Spotlight G20: The rules of austerity are still marked by a double-standard ideology

Bhumika Muchhala, guest blogger, part of our 2011 Spotlight G20 Series

Yet again, the G20 Summit, held in Cannes last week, yielded insipid communiqués that merely rehashed past commitments, outlined policies the G20 countries are already doing, and reiterated the EU’s party line to assuage markets on the eurozone debt crisis.  The FT reports that the G20 has once again proved meager results despite lofty promises, casting its own irrelevance against the gloomy realities of the world economy.

Drawing a parallel between the ineffectual coordination in the G20 forum with that of the EU’s internal faultlines and lack of democratic policymaking, analysts have remarked that the G20 is a microcosm of the multitude of global malaise: persistent imbalances, the failure of democratic and collective action, and the lack of structural reforms.

At the core of the G20’s macro-policy agenda is an elite consensus that there is too much sovereign debt in the world and so governments have to reign in public budgets through fiscal austerity.  As both Paul Krugman and Gerry Epstein have pointed out, this was the case in last year’s Seoul summit, which called for ‘fiscal consolidation programmes’ in developed countries despite massive levels of unemployment.

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Spotlight G20: Mario Draghing the Feet on Monetary Policy: Or what should central banks do

Matías Vernengo, part of our 2011 Spotlight G20 Series

Central Banks have been at the epicenter of the current crisis, and have been, for good and for bad, fundamental for the policy response mounted to avoid a new Great Depression. Recently Christina Romer argued that the Fed should start targeting nominal Gross Domestic Product (GDP) instead of inflation.  As I noted previously (see here), this is strange since it is far from clear that the Fed actually targets just inflation, or that targeting nominal output would make any significant difference.

Further, the idea that a central bank has the ability to actually hit a targeted level of output, or inflation for that matter, under the current circumstances in particular, is wishful thinking. Central banks can ease the credit conditions by reducing interest rates, a range of rates from the short to the long, to stimulate spending, and pump money into the system, fundamentally to avoid systemic crisis caused by bankruptcies. The ability of Ben Bernanke or Mario Draghi, the newly appointed head of the European Central Bank (ECB) that reduced the rate of interest in Europe as his first measure (see here), to further reduce interest rates and with that help the staggering recovery in the US or the free fall in the periphery of Europe is very limited.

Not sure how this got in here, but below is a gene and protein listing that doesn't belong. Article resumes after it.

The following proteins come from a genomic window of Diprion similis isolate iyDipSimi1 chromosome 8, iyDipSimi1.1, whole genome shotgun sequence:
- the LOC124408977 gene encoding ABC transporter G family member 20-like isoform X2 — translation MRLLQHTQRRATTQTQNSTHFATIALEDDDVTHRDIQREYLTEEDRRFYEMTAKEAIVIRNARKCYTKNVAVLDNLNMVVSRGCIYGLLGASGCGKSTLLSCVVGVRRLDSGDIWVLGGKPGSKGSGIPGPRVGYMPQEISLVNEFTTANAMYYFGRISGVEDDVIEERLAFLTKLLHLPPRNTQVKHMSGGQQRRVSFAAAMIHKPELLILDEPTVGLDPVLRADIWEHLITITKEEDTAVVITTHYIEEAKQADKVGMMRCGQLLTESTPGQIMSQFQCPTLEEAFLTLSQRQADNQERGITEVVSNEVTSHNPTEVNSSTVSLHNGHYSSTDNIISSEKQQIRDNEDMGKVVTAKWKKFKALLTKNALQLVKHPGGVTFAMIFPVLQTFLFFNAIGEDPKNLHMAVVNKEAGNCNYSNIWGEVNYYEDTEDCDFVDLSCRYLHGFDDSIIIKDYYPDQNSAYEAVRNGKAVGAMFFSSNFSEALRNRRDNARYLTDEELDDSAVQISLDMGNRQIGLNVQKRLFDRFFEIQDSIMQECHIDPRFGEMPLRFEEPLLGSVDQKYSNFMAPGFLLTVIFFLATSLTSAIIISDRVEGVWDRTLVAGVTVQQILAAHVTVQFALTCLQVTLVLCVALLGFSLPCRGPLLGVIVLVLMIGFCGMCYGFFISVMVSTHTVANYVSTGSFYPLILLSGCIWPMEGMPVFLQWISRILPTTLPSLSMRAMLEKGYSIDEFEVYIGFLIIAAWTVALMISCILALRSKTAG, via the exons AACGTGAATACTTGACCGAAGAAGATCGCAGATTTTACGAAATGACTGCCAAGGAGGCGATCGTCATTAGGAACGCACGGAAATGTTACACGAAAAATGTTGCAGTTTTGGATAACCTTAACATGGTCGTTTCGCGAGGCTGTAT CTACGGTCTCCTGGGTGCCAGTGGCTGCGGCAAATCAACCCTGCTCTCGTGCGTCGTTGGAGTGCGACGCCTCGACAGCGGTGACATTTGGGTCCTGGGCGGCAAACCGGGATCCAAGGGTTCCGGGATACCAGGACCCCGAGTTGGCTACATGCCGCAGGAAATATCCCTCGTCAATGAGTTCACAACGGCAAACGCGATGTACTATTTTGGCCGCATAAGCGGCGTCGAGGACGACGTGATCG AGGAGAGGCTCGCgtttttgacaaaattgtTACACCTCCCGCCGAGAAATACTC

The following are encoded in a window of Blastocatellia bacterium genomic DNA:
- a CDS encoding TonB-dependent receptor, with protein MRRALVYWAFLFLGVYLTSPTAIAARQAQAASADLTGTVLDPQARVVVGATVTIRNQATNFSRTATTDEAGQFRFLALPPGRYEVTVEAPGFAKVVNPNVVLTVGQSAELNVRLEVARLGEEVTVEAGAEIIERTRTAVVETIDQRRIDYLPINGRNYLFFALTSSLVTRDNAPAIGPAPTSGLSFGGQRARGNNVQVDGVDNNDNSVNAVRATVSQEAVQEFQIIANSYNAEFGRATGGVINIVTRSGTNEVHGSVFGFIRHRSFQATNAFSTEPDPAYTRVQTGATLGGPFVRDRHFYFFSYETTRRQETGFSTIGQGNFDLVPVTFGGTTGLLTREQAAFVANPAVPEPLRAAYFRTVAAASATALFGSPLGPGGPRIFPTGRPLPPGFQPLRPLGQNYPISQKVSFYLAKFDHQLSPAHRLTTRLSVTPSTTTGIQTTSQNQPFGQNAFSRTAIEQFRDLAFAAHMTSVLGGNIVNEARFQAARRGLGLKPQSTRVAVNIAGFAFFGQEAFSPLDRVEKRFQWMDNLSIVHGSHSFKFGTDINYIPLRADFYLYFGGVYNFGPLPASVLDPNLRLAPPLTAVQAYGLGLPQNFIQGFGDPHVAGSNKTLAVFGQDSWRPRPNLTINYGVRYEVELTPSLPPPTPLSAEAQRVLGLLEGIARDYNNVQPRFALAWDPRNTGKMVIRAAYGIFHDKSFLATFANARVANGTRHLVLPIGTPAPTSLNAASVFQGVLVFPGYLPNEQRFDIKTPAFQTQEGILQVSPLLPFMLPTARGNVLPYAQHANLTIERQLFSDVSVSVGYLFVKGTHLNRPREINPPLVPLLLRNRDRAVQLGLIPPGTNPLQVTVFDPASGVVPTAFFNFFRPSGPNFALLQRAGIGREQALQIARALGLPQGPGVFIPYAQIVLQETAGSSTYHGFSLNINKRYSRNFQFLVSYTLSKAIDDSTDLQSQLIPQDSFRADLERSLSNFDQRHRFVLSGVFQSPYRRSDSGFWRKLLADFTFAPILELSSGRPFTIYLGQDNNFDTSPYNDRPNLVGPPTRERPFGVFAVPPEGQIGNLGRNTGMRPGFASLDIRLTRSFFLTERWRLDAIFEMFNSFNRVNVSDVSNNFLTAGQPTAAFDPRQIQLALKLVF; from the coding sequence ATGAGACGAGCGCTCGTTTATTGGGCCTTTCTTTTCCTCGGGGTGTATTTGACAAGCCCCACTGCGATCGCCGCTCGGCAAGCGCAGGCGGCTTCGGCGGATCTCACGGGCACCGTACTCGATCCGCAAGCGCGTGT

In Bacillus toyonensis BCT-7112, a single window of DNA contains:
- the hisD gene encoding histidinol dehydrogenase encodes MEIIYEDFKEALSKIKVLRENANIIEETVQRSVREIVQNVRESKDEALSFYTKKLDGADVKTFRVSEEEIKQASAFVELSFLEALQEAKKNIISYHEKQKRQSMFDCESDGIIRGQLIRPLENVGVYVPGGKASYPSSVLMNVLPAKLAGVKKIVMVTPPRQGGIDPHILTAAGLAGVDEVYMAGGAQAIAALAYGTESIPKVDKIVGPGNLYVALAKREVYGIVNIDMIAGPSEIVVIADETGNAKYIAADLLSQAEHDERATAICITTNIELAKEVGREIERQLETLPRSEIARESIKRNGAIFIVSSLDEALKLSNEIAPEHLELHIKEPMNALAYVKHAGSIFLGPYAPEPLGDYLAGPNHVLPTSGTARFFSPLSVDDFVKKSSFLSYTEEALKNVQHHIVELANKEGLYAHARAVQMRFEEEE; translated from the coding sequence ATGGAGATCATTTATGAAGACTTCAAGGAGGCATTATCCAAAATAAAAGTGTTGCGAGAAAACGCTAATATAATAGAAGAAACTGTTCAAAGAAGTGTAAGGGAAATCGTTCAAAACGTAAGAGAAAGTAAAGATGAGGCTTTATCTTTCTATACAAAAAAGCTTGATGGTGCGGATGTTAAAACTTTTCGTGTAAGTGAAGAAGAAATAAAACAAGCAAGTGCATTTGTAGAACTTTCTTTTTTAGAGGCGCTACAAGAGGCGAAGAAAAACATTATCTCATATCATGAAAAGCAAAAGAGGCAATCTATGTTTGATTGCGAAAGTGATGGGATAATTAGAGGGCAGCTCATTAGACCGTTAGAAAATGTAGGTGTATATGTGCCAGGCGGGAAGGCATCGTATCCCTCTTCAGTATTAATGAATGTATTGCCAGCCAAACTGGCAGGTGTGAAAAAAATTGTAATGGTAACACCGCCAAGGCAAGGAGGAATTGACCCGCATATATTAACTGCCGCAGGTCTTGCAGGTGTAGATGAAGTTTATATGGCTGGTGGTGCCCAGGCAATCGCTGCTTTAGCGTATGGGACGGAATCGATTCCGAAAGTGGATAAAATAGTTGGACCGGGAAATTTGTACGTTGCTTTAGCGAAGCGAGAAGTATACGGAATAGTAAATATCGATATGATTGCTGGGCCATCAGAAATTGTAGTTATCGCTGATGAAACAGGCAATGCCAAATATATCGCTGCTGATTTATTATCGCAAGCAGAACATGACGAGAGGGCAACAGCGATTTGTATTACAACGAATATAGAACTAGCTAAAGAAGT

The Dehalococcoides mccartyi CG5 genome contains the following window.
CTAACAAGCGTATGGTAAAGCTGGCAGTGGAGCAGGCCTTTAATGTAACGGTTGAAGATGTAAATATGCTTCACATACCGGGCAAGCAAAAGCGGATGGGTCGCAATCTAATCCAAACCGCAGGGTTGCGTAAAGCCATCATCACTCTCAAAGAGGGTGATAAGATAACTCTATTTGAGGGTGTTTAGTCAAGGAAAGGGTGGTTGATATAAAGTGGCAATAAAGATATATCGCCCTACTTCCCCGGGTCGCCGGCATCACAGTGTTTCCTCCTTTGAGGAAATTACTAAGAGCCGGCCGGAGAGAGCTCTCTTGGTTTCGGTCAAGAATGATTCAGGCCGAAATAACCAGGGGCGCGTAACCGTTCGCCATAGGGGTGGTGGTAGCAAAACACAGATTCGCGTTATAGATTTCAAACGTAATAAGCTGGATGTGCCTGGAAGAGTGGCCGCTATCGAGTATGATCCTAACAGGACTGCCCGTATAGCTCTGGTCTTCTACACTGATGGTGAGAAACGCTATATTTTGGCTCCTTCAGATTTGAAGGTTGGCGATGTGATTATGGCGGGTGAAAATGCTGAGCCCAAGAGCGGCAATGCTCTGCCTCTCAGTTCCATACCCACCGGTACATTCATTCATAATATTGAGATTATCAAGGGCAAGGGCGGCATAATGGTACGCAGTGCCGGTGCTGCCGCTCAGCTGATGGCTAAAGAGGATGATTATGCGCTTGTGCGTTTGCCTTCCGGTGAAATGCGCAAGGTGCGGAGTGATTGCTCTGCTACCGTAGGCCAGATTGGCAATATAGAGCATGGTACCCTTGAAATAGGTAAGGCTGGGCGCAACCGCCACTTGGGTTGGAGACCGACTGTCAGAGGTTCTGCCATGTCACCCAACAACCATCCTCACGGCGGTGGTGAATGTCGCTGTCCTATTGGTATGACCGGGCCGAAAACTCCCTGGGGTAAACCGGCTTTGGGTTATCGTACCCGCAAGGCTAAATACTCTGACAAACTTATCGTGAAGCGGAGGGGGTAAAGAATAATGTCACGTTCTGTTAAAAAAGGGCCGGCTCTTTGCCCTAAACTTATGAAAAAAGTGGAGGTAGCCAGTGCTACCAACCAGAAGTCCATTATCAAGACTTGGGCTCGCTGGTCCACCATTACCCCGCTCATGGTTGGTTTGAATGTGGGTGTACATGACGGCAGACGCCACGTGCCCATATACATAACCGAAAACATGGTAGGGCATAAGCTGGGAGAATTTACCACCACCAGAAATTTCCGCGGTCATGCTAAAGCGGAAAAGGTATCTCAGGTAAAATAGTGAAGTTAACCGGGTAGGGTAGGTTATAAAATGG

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Spotlight G20: Greek tragedy sours Summit

Martin Khor, part of our 2011 Spotlight G20 Series

Last week saw pure drama on an epic scale as the Eurozone plan to exit its debt and currency crisis almost crumbled when the Greek Prime Minister announced he needed a national referendum to approve a bailout programme.

This bombshell came last Monday on the very eve of the G20 Summit in Cannes which had been expected to cheer the European leaders for finally getting their act together.

Instead, the G20 Summit became another new act in the Greek and Euro tragedy.

The summit concluded last Friday without any concrete results. “Global recession grows closer as G20 summit fails,” warned the London Guardian.

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Spotlight G20: Beyond the G20: Mitigating the Costs of Global Imbalances in the Absence of Global Coordination

Kevin P. Gallagher, part of our 2011 Spotlight G20 Series

The absence of a global regime to prevent and mitigate financial crises and a reluctance to resort to the International Monetary Fund for assistance has led emerging market and developing countries to accumulate vast sums of foreign reserves as an act of ‘self-insurance’. If a nation has a backstop of foreign reserves and an external shock such as a financial crisis results in capital flight from such a country, the nation can use those reserves to stabilize the currency.

The insurance incentive was acute in the run up to the crisis, but the incentive to accumulate reserves in the wake of the global financial crisis has been even stronger given the scale of the crisis and the lack of an adequate response to it in terms of global economic governance. Not surprisingly then, reserve accumulation in developing countries has not only continued to increase in the wake of the crisis, but has increased at a faster rate than previous to the crisis. What is more, excess reserve accumulation has been costly at both the national and global levels. Nationally, because the opportunity cost of accumulating reserves can be high, globally because of the global imbalances created by surplus and deficit nations.

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Spotlight G20: Who Calls the Shots on Food Security?